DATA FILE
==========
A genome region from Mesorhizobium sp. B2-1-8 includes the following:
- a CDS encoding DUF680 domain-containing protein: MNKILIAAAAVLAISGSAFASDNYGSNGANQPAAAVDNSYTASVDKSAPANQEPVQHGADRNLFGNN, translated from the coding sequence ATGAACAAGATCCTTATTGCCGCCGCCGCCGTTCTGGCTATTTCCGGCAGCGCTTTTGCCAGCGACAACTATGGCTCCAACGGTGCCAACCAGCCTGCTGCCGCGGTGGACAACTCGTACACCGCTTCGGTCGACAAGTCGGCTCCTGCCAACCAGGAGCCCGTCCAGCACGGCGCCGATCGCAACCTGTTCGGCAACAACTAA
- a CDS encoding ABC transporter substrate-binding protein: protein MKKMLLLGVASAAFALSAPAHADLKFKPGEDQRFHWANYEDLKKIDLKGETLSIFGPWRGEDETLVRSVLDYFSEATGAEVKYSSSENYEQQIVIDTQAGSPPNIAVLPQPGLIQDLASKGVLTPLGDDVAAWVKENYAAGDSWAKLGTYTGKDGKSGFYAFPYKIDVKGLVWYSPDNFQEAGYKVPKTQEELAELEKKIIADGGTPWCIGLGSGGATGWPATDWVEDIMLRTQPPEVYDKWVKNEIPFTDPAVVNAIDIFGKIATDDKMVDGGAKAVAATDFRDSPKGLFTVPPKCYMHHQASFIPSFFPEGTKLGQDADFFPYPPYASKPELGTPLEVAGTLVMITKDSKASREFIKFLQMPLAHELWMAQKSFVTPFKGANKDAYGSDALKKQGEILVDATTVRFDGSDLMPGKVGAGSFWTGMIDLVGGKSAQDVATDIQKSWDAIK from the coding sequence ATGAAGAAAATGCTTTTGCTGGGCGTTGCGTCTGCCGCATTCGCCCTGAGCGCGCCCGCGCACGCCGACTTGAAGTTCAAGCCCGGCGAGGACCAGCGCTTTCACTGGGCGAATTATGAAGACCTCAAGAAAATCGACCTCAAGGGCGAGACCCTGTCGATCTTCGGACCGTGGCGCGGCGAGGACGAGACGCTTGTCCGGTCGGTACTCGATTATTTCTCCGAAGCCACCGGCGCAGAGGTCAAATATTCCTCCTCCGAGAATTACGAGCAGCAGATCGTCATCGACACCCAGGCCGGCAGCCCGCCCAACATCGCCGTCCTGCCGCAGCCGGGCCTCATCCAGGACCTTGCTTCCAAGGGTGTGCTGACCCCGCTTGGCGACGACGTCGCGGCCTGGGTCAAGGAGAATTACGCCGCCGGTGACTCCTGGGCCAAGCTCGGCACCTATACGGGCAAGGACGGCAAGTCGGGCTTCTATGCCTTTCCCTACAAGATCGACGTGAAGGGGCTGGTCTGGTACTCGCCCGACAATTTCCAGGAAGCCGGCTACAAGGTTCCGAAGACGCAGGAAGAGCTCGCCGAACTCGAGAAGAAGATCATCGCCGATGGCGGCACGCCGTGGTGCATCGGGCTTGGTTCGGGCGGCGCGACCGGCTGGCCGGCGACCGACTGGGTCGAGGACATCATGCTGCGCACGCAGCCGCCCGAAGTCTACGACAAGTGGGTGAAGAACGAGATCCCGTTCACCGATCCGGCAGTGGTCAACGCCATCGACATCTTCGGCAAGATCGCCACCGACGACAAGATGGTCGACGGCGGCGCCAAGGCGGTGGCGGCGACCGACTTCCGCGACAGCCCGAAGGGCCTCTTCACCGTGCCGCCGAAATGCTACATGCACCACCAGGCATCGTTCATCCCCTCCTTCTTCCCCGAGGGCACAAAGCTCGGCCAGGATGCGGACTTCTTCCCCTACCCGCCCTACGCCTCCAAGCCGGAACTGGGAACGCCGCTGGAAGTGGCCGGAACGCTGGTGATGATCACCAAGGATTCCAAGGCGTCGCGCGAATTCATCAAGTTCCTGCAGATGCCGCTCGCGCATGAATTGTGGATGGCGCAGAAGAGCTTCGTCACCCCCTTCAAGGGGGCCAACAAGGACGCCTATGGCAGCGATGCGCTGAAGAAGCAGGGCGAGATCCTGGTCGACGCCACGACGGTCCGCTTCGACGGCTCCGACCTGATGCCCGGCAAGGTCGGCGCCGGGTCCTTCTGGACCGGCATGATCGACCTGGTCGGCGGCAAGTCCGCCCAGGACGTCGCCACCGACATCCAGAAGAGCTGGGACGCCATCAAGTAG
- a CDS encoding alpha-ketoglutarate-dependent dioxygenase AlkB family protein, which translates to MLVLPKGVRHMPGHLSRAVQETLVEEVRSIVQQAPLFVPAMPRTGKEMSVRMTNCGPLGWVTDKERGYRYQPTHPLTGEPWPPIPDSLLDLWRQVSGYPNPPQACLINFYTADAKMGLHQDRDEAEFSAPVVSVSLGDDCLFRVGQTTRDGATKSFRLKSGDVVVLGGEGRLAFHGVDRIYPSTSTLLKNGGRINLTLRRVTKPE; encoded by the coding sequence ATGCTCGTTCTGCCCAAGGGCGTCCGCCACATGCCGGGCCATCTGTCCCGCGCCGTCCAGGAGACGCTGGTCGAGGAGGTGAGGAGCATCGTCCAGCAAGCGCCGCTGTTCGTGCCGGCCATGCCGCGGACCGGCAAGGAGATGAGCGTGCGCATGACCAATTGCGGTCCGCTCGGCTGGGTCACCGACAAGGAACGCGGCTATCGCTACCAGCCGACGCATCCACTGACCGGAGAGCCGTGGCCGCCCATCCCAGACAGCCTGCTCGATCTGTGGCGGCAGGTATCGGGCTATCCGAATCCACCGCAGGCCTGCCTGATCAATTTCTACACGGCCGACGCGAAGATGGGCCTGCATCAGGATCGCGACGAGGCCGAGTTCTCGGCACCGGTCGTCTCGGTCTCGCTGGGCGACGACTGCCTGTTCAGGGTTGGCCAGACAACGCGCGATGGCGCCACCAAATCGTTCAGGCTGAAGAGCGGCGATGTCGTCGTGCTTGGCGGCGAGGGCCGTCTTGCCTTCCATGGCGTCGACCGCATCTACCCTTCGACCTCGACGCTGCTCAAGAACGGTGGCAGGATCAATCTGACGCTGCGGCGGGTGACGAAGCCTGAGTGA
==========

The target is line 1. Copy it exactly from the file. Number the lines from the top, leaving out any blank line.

A genome region from Mesorhizobium sp. B2-1-8 includes the following: